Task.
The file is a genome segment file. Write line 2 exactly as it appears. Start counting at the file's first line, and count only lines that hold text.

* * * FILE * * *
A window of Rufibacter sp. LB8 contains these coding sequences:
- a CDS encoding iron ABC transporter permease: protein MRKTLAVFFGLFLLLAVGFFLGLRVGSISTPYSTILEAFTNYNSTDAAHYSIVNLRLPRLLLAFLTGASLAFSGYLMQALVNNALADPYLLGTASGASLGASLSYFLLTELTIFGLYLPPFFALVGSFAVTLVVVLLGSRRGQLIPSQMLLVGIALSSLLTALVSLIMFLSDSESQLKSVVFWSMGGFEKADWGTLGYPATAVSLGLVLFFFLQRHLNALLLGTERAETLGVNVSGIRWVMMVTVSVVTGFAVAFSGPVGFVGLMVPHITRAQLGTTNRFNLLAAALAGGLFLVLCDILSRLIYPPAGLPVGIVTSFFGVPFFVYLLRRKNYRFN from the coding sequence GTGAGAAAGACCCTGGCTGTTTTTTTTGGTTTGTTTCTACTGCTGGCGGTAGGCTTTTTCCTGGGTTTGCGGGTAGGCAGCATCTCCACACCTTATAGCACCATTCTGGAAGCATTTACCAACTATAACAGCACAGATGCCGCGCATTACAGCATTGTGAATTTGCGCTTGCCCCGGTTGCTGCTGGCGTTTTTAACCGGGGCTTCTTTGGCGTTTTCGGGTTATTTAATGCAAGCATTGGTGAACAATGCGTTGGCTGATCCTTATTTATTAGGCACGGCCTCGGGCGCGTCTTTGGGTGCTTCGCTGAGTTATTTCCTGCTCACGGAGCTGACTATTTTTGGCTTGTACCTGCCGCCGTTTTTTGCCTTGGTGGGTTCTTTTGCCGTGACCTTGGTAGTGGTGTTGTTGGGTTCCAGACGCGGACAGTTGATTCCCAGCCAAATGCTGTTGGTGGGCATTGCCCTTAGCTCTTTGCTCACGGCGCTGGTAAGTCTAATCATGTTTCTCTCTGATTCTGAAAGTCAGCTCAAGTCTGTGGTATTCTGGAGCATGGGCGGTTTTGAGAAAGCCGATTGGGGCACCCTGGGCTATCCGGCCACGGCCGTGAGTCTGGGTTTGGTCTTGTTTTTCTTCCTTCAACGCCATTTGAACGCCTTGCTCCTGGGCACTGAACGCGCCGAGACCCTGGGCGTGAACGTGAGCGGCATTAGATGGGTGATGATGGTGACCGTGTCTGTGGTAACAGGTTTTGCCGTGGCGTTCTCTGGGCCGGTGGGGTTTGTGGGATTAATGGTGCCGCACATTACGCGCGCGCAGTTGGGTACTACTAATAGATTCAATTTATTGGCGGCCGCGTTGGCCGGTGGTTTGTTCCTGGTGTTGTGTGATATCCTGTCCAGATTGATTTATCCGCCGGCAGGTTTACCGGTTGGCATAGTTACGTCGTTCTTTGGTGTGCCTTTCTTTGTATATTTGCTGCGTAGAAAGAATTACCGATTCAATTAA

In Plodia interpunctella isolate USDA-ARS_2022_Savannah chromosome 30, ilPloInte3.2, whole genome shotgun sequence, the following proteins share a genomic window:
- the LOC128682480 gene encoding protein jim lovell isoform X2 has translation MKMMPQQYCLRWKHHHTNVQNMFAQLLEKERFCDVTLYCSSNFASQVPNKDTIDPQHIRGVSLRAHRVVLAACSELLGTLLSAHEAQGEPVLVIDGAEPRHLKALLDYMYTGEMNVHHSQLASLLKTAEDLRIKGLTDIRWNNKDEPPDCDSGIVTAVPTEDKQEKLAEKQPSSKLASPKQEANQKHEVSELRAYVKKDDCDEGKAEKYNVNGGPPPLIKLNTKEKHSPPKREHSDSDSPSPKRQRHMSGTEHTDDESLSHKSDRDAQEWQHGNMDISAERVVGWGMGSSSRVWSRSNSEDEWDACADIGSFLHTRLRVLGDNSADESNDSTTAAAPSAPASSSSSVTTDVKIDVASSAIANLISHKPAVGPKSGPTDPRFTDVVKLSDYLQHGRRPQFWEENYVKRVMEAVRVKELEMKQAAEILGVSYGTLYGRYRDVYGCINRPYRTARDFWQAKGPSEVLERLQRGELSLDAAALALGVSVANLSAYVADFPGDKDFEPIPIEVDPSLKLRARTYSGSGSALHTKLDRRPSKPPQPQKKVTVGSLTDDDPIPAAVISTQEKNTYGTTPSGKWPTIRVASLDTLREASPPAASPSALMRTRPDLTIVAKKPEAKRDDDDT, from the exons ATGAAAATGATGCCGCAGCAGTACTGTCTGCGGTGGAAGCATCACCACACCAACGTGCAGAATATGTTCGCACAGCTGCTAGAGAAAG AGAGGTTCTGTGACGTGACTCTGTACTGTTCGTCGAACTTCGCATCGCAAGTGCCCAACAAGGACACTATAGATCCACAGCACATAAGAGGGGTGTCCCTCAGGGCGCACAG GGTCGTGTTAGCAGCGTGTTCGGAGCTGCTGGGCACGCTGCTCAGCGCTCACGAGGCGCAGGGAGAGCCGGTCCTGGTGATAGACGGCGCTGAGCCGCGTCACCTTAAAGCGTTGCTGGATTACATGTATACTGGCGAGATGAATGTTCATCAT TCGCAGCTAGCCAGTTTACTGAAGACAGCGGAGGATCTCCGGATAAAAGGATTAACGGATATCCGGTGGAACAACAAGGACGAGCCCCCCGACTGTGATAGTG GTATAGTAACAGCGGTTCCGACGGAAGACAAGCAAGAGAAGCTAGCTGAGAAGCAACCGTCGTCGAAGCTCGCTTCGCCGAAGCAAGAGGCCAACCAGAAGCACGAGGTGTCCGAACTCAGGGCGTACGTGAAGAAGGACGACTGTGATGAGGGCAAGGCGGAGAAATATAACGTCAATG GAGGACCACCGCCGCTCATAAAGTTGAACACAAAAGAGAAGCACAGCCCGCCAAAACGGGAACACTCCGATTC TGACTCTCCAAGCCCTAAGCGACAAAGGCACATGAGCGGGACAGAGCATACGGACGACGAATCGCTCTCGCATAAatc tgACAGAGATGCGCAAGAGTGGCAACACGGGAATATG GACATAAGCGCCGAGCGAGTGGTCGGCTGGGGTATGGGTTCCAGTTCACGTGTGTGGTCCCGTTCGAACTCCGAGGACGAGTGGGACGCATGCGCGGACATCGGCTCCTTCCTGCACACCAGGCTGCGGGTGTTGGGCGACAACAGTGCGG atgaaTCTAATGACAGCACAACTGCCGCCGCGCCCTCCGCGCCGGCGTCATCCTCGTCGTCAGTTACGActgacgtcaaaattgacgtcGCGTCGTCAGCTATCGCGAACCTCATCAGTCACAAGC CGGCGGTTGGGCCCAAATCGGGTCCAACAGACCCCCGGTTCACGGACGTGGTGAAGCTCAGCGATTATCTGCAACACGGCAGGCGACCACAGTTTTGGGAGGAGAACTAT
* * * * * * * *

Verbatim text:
- a CDS encoding iron ABC transporter permease: protein MRKTLAVFFGLFLLLAVGFFLGLRVGSISTPYSTILEAFTNYNSTDAAHYSIVNLRLPRLLLAFLTGASLAFSGYLMQALVNNALADPYLLGTASGASLGASLSYFLLTELTIFGLYLPPFFALVGSFAVTLVVVLLGSRRGQLIPSQMLLVGIALSSLLTALVSLIMFLSDSESQLKSVVFWSMGGFEKADWGTLGYPATAVSLGLVLFFFLQRHLNALLLGTERAETLGVNVSGIRWVMMVTVSVVTGFAVAFSGPVGFVGLMVPHITRAQLGTTNRFNLLAAALAGGLFLVLCDILSRLIYPPAGLPVGIVTSFFGVPFFVYLLRRKNYRFN from the coding sequence GTGAGAAAGACCCTGGCTGTTTTTTTTGGTTTGTTTCTACTGCTGGCGGTAGGCTTTTTCCTGGGTTTGCGGGTAGGCAGCATCTCCACACCTTATAGCACCATTCTGGAAGCATTTACCAACTATAACAGCACAGATGCCGCGCATTACAGCATTGTGAATTTGCGCTTGCCCCGGTTGCTGCTGGCGTTTTTAACCGGGGCTTCTTTGGCGTTTTCGGGTTATTTAATGCAAGCATTGGTGAACAATGCGTTGGCTGATCCTTATTTATTAGGCACGGCCTCGGGCGCGTCTTTGGGTGCTTCGCTGAGTTATTTCCTGCTCACGGAGCTGACTATTTTTGGCTTGTACCTGCCGCCGTTTTTTGCCTTGGTGGGTTCTTTTGCCGTGACCTTGGTAGTGGTGTTGTTGGGTTCCAGACGCGGACAGTTGATTCCCAGCCAAATGCTGTTGGTGGGCATTGCCCTTAGCTCTTTGCTCACGGCGCTGGTAAGTCTAATCATGTTTCTCTCTGATTCTGAAAGTCAGCTCAAGTCTGTGGTATTCTGGAGCATGGGCGGTTTTGAGAAAGCCGATTGGGGCACCCTGGGCTATCCGGCCACGGCCGTGAGTCTGGGTTTGGTCTTGTTTTTCTTCCTTCAACGCCATTTGAACGCCTTGCTCCTGGGCACTGAACGCGCCGAGACCCTGGGCGTGAACGTGAGCGGCATTAGATGGGTGATGATGGTGACCGTGTCTGTGGTAACAGGTTTTGCCGTGGCGTTCTCTGGGCCGGTGGGGTTTGTGGGATTAATGGTGCCGCACATTACGCGCGCGCAGTTGGGTACTACTAATAGATTCAATTTATTGGCGGCCGCGTTGGCCGGTGGTTTGTTCCTGGTGTTGTGTGATATCCTGTCCAGATTGATTTATCCGCCGGCAGGTTTACCGGTTGGCATAGTTACGTCGTTCTTTGGTGTGCCTTTCTTTGTATATTTGCTGCGTAGAAAGAATTACCGATTCAATTAA